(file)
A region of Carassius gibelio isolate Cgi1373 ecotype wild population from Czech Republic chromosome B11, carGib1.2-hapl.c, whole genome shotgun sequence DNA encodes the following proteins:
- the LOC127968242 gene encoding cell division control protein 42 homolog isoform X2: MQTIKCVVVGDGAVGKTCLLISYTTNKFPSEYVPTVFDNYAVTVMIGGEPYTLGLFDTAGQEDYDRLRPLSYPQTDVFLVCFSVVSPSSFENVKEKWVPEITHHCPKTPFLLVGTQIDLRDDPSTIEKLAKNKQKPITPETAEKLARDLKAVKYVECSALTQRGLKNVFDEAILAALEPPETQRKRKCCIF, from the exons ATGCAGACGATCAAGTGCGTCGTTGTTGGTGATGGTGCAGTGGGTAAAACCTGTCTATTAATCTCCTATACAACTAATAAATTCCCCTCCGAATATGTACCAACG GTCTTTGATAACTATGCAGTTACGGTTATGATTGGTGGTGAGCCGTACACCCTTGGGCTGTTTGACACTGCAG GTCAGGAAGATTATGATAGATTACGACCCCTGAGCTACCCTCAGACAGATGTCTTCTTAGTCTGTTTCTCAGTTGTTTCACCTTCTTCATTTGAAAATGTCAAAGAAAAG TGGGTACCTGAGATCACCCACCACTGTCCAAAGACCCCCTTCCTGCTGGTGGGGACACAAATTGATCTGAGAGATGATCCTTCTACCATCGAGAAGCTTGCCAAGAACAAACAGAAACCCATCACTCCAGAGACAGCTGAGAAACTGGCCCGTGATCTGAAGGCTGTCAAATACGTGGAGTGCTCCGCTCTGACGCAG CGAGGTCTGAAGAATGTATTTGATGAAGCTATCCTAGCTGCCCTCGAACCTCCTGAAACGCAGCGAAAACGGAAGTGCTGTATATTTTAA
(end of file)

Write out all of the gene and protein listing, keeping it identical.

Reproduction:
A region of Carassius gibelio isolate Cgi1373 ecotype wild population from Czech Republic chromosome B11, carGib1.2-hapl.c, whole genome shotgun sequence DNA encodes the following proteins:
- the LOC127968242 gene encoding cell division control protein 42 homolog isoform X2: MQTIKCVVVGDGAVGKTCLLISYTTNKFPSEYVPTVFDNYAVTVMIGGEPYTLGLFDTAGQEDYDRLRPLSYPQTDVFLVCFSVVSPSSFENVKEKWVPEITHHCPKTPFLLVGTQIDLRDDPSTIEKLAKNKQKPITPETAEKLARDLKAVKYVECSALTQRGLKNVFDEAILAALEPPETQRKRKCCIF, from the exons ATGCAGACGATCAAGTGCGTCGTTGTTGGTGATGGTGCAGTGGGTAAAACCTGTCTATTAATCTCCTATACAACTAATAAATTCCCCTCCGAATATGTACCAACG GTCTTTGATAACTATGCAGTTACGGTTATGATTGGTGGTGAGCCGTACACCCTTGGGCTGTTTGACACTGCAG GTCAGGAAGATTATGATAGATTACGACCCCTGAGCTACCCTCAGACAGATGTCTTCTTAGTCTGTTTCTCAGTTGTTTCACCTTCTTCATTTGAAAATGTCAAAGAAAAG TGGGTACCTGAGATCACCCACCACTGTCCAAAGACCCCCTTCCTGCTGGTGGGGACACAAATTGATCTGAGAGATGATCCTTCTACCATCGAGAAGCTTGCCAAGAACAAACAGAAACCCATCACTCCAGAGACAGCTGAGAAACTGGCCCGTGATCTGAAGGCTGTCAAATACGTGGAGTGCTCCGCTCTGACGCAG CGAGGTCTGAAGAATGTATTTGATGAAGCTATCCTAGCTGCCCTCGAACCTCCTGAAACGCAGCGAAAACGGAAGTGCTGTATATTTTAA